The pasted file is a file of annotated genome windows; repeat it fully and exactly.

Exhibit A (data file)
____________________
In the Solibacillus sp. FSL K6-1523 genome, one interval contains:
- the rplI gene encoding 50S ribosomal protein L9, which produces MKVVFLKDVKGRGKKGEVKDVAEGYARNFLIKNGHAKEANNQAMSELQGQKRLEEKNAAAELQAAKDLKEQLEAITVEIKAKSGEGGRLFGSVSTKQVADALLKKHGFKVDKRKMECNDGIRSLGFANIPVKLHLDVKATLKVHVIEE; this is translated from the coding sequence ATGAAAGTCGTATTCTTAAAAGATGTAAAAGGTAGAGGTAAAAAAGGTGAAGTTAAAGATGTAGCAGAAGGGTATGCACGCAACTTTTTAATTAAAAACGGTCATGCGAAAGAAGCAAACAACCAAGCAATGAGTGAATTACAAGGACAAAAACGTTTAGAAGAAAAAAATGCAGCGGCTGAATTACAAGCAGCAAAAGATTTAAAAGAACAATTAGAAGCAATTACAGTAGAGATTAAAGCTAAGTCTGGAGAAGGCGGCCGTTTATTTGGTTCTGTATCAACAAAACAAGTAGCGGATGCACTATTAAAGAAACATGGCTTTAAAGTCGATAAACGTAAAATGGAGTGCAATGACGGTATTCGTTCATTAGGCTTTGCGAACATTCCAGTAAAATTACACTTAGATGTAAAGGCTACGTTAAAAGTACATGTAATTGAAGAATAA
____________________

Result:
In the Solibacillus sp. FSL K6-1523 genome, one interval contains:
- the rplI gene encoding 50S ribosomal protein L9, which produces MKVVFLKDVKGRGKKGEVKDVAEGYARNFLIKNGHAKEANNQAMSELQGQKRLEEKNAAAELQAAKDLKEQLEAITVEIKAKSGEGGRLFGSVSTKQVADALLKKHGFKVDKRKMECNDGIRSLGFANIPVKLHLDVKATLKVHVIEE; this is translated from the coding sequence ATGAAAGTCGTATTCTTAAAAGATGTAAAAGGTAGAGGTAAAAAAGGTGAAGTTAAAGATGTAGCAGAAGGGTATGCACGCAACTTTTTAATTAAAAACGGTCATGCGAAAGAAGCAAACAACCAAGCAATGAGTGAATTACAAGGACAAAAACGTTTAGAAGAAAAAAATGCAGCGGCTGAATTACAAGCAGCAAAAGATTTAAAAGAACAATTAGAAGCAATTACAGTAGAGATTAAAGCTAAGTCTGGAGAAGGCGGCCGTTTATTTGGTTCTGTATCAACAAAACAAGTAGCGGATGCACTATTAAAGAAACATGGCTTTAAAGTCGATAAACGTAAAATGGAGTGCAATGACGGTATTCGTTCATTAGGCTTTGCGAACATTCCAGTAAAATTACACTTAGATGTAAAGGCTACGTTAAAAGTACATGTAATTGAAGAATAA